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The Apostrophe

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The Apostrophe has two important jobs: it shows possession, or ownership, and it stands in for letters that have been removed from words when a contraction is made. It's important to know how to use the apostrophe correctly. People make mistakes all the time!

Rules for using the Apostrophe

Rule 1: Use an apostrophe to show that someone or something owns something (possession).

If something belongs to a singular noun that does not end in "s," use an apostrophe before an "s" plus the letter "s" after the noun when writing about it:

  • The dog's collar was blue.
(singular noun not ending in "s" - 's)
  • My teacher's jacket was on the hook.
(singular noun not ending in "s" - 's)
  • David's mother bakes delicious cookies.
(singular noun not ending in "s" - 's)

If something belongs to a singular noun that ends in "s" (boss), use an apostrophe plus the letter "s" after the noun:

  • That is my boss's office.
(singular noun ending in "s" - 's)
  • Mr. Jones's car is parked under the tree.
(singular noun ending in "s" - 's)

Exception: Do not add "s" after the apostrophe for the singular nouns ending in "s" if their end sound is "iz" or "ziz."

For instance, "Jesus(iz) teachings," or "Sophocles(iz) philosophy" would fall into this category.

Therefore, we write:

  • Jesus' teachings
(singular noun ending in "s" - s')
  • Sophocles' philosophy
(singular noun ending in "s" - s')

If something belongs to a plural noun that does not end in "s" (men), use an apostrophe before an "s" plus the letter "s" after the noun:

  • The children's books were on the shelf.
(plural noun not ending in "s" - 's)
  • The men's room is over there.
(plural noun not ending in "s" - 's)
  • The geese's flight was long.
(plural noun not ending in "s" - 's)

If something belongs to a plural noun that ends in "s" (horses), simply add the apostrophe after the final "s":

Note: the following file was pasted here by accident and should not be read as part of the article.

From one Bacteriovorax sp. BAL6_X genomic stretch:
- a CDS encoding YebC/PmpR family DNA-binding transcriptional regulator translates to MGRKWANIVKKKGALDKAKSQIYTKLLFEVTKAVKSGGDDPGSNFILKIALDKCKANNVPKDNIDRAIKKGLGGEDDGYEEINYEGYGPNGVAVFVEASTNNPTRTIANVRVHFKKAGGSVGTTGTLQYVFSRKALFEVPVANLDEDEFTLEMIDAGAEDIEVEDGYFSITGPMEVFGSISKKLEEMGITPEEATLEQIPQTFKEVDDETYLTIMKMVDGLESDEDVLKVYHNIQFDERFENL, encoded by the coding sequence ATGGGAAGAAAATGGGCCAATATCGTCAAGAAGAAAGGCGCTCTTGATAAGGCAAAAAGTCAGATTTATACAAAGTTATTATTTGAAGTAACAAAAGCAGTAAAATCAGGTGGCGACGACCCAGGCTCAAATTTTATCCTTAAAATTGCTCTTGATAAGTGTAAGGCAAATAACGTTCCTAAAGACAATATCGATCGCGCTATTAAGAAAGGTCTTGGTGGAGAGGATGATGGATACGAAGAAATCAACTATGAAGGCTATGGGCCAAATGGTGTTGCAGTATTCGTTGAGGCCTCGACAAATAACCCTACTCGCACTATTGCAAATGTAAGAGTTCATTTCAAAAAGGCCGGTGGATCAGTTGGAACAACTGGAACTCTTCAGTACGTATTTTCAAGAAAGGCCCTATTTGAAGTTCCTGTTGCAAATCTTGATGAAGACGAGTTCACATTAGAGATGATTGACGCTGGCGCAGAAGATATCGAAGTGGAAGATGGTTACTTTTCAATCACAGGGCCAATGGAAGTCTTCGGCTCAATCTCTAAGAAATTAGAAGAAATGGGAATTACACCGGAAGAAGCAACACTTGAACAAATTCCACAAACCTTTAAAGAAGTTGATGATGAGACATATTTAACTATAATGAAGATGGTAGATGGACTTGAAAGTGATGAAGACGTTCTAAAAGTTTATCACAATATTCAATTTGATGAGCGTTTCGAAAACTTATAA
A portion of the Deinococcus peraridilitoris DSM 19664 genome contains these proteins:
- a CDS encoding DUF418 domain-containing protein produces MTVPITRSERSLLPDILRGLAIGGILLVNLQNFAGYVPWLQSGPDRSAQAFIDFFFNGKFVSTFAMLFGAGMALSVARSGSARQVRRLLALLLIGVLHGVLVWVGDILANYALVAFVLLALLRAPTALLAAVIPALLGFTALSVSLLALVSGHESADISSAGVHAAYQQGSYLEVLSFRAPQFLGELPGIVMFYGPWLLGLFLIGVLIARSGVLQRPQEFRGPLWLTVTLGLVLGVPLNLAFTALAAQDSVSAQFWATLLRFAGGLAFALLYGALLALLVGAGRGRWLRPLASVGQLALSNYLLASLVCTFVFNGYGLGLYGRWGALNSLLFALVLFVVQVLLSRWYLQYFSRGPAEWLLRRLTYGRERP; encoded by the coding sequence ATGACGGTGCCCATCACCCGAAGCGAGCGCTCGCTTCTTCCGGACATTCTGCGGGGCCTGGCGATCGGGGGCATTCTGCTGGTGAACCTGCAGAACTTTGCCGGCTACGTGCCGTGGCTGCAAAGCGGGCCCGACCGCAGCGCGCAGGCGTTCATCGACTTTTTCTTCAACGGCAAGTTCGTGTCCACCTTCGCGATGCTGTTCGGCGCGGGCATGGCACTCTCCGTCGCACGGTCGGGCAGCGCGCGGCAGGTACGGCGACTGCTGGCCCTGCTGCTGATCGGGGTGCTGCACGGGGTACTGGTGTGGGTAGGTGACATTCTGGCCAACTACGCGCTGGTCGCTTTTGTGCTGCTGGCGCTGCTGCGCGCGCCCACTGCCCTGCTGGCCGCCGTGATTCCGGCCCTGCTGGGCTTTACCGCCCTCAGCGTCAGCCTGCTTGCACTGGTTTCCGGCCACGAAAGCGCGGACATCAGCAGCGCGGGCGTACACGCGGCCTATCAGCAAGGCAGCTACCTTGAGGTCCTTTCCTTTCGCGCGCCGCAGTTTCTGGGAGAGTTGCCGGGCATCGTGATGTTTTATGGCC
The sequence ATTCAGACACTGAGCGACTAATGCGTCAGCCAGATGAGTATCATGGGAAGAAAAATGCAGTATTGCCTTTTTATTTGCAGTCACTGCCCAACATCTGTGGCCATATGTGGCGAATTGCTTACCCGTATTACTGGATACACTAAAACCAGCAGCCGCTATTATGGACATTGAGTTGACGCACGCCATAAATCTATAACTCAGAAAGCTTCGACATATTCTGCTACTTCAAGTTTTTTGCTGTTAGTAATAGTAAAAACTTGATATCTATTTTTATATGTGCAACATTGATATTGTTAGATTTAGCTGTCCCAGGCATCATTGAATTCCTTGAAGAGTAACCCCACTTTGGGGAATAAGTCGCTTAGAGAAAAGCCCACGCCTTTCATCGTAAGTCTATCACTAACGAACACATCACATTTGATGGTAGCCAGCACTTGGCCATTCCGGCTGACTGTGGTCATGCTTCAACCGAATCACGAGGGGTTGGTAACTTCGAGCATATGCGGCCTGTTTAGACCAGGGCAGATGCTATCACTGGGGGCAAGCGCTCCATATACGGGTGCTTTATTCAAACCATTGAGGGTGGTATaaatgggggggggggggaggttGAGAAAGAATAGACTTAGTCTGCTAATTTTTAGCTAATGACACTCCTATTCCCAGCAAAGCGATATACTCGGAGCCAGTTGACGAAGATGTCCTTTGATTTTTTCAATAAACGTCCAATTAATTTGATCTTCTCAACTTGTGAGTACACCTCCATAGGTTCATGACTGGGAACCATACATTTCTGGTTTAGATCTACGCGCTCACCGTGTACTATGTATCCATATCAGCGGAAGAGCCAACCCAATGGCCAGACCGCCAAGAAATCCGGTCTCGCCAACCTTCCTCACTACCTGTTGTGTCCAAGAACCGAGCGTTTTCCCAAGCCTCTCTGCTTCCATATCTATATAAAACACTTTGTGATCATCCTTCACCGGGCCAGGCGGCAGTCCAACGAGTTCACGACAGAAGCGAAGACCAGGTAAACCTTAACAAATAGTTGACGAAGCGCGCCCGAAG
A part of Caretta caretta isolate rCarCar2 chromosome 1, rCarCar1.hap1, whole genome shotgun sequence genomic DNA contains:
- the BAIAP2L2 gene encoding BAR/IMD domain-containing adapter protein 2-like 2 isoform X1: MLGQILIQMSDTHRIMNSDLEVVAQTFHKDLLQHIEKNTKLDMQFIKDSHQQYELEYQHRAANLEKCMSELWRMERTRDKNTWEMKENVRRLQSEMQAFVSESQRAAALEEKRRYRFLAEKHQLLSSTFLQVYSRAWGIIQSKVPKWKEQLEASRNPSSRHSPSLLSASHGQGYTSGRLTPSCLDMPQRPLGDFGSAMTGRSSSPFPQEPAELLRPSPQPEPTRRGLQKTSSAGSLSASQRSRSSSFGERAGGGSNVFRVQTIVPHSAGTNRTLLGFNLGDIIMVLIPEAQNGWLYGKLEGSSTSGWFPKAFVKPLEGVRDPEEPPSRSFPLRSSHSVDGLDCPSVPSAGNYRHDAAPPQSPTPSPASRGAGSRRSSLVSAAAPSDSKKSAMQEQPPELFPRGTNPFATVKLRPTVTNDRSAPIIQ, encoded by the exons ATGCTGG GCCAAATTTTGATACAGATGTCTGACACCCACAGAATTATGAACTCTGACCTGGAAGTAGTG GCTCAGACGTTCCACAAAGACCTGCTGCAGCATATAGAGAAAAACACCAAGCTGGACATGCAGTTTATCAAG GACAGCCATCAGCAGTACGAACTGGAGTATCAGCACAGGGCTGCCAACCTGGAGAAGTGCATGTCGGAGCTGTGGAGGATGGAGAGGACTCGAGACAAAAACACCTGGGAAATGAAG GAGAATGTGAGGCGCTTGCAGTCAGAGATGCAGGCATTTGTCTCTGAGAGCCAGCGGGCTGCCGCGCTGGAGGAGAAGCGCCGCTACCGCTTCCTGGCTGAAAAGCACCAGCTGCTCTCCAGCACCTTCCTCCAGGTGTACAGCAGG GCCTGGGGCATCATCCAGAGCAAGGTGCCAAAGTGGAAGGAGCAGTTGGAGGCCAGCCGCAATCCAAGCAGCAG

• The horses' saddles were made of leather.
(plural noun ending in "s" - s')
  • The students' homework was on time.
(plural noun ending in "s" - s')
  • My parents' room is upstairs.
(plural noun ending in "s" - s')

If something belongs to a compound noun, add an apostrophe plus "s" at the end of the word.

  • Her sister-in-law's husband is a doctor.
(singular compound noun - 's)
  • Maids of honor's dresses were of pink color.
(plural compound noun - 's)

If two people own same thing, put the apostrophe plus "s" after the second name only.

  • Edward and Jacob's house is very pretty.
(The house belongs to both "Edward" and "Jacob" - put 's after the second name)

If two people own the separate things, put the apostrophe plus "s" after both names.

  • Edward's and Jacob's houses are both pretty.
(Both "Edward" and "Jacob" own separate houses - put 's after both the names)

Rule 2: Use an apostrophe to take the place of the letters you have removed when you join two words in a contraction.

  • I should not go to the movies today. I shouldn't go to the movies today.
(Remove the "o," use an apostrophe)
  • He did not eat his pancakes.
    He didn't eat his pancakes.
(Remove the "o," use an apostrophe)
  • Abby was not enjoying the game. Abby wasn't enjoying the game.
(Remove the "o," use an apostrophe)

Rule 3: To make numbers and letters plural, use an apostrophe with an "s."

  • My dad grew up in the 60's.
(Plural of 60 - use an apostrophe)
  • I spell my name with two t's.
(More than one "t" - use an apostrophe)
  • I wrote ten m's to practice my writing.
(More than one "m" - use an apostrophe)

Rule 4: When two digits of a year are dropped, use an apostrophe to take their place.

  • My brother was born in '99.
(1999 shortened to '99 - use an apostrophe)
  • "The Summer of '69" was a popular song.
(1969 shortened to '69 - use an apostrophe)
  • I am a member of the Class of '16.
(2016 shortened to '16 - use an apostrophe)

Rule 5: Do NOT use an apostrophe with possessive pronouns. The only exception to this rule is one's.

  • That book is hers.
(Hers is a possessive pronoun - no apostrophe)
  • The new car was theirs.
(Theirs is a possessive pronoun - no apostrophe)
  • One should use one's own crayons.
(Apostrophe is always used with possessive pronoun - one's)

Rule 6: Do NOT use an apostrophe in the plural of a name to make a singular name plural. Simply add "s" to make it plural.

  • The Smiths came to the house this afternoon.
(More than one Smith, just add "s")
  • The Harrisons threw a party.
(More than one Harrison, just add "s")
Summary

The handy chart below helps remember the rules and uses of the apostrophe.

NAME Punctuation
Mark
USAGE EXAMPLE
Apostrophe '
  • Used to show possession or form a contraction.

  • Used to make numbers and letters plural.

  • Used when two digits of a year are dropped.

  • Do NOT use an apostrophe with possessive pronouns. The only exception to this rule is one's.

  • Do NOT use an apostrophe to make a singular name plural. Simply add "s" to make it plural.
  • The girl's bike was in the garage.
  • I can't come to school because I'm sick.

  • My dad grew up in the 60's.

  • My brother was born in '99.

  • That book is hers.
  • One should use one's own crayons.

  • The Smiths came to the house this afternoon.

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